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12:23pm

Mon December 5, 2011
Education

$3.7 Billion in Improvements Needed for KY Schools

Lexington Public Media

A new report on the condition of roughly a third of public school buildings in Kentucky estimates that total repair and improvement needs would cost $3.7 billion dollars. Department of Education spokeswoman Lisa Gross says evaluations were conducted at 477 buildings across the state.

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2:30pm

Wed November 30, 2011
Education

Jessamine County's Young Superintendent of the Year

Jessamine County Schools Superintendent Lu Young was named the 2012 Kentucky School Superintendent of the Year on Wednesday by the Kentucky Association of School Administrators. Association Executive Director Wayne Young and other officials surprised Young with the award Wednesday afternoon at the Jessamine County Career and Technology Center. Young, 51, joined the Jessamine County Schools as a teacher in 1983. She became superintendent in 2004, and has been highly regarded among school superintendents statewide.

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2:25pm

Wed November 30, 2011
Education

Superintendent of the Year from Jessamine

Jessamine County Schools Superintendent Lu Young was named the 2012 Kentucky School Superintendent of the Year on Wednesday by the Kentucky Association of School Administrators. Association Executive Director Wayne Young and other officials surprised Young with the award Wednesday afternoon at the Jessamine County Career and Technology Center. Young, 51, joined the Jessamine County Schools as a teacher in 1983. She became superintendent in 2004, and has been highly regarded among school superintendents statewide.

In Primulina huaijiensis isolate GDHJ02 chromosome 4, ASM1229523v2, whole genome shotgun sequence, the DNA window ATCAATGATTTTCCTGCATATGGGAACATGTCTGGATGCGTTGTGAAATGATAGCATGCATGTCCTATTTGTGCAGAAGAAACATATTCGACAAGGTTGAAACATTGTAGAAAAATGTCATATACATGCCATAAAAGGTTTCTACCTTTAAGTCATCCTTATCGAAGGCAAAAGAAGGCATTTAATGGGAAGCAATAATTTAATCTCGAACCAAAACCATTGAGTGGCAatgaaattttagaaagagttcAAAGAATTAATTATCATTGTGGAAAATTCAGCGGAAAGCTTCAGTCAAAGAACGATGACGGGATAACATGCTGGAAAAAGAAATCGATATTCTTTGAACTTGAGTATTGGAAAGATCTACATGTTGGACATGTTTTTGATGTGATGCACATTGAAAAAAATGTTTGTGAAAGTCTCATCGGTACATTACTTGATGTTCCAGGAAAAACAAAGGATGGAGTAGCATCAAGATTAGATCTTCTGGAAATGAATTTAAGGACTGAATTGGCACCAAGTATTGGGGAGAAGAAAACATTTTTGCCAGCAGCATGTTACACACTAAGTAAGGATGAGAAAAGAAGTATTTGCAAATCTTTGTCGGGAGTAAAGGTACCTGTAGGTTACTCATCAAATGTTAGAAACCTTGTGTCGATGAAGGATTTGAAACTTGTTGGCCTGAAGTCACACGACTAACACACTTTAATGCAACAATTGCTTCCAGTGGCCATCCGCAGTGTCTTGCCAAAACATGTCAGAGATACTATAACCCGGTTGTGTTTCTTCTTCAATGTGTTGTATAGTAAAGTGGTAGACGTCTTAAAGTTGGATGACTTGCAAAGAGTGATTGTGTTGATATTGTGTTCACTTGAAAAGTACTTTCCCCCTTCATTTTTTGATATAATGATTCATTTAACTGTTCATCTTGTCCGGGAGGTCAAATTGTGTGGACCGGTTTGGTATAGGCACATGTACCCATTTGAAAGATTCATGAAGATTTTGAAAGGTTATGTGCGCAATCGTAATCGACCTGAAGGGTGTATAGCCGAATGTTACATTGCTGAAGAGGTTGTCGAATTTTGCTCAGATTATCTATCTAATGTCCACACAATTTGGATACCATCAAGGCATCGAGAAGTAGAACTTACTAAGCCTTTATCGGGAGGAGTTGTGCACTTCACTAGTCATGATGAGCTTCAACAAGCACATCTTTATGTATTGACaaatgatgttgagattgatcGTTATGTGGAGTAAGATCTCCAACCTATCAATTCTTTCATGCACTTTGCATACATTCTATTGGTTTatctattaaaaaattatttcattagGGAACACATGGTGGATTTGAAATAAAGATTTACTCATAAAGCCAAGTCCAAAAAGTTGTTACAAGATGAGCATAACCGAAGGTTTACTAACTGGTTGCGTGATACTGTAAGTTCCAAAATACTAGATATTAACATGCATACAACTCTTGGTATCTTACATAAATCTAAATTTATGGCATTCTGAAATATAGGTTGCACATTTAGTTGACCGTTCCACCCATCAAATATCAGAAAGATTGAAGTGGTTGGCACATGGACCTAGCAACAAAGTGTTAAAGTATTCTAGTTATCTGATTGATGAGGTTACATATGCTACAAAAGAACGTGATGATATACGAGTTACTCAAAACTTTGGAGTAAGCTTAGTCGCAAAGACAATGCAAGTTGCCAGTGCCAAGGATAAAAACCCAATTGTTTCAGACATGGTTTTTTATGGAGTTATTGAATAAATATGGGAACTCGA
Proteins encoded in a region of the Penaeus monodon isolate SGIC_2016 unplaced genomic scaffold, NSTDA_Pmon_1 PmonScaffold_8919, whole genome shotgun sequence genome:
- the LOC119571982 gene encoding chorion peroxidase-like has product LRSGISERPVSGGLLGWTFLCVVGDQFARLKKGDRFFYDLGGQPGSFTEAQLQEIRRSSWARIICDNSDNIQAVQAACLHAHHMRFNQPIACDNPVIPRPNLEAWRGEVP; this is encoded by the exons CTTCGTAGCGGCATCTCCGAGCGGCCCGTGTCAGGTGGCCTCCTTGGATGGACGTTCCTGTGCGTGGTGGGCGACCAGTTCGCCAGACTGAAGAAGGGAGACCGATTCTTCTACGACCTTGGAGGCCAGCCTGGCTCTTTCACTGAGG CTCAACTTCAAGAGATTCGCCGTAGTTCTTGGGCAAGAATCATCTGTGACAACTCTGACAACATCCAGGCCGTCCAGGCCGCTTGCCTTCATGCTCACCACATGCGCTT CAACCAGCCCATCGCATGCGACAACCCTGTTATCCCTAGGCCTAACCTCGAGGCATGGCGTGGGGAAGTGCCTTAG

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2:56pm

Mon November 28, 2011
Education

UK to Offer Graduate Music Therapy Program

Lori Gooding worked with spina bifida patient Joshua Divens during a music therapy session at Kentucky Children's Hospital.
Julia Meador UK Public Relations

A clinical music therapist at UK's Chandler Hospital is taking her expertise to the classroom with the launch of a new graduate program. Dr. Lori Gooding uses singing and her guitar to help her patients reduce pain and anxiety.

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11:54am

Sun November 27, 2011
Education

State Test Scores to Look Different Next Year

Educators still have lots of questions about Kentucky’s new testing system, which will be administered for the first time this spring. But one of those may be a little clearer now, after the state sent schools their “simulated” results for the upcoming exam.

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7:54pm

Fri November 25, 2011
Education

State Releases New Guidelines for School Achievement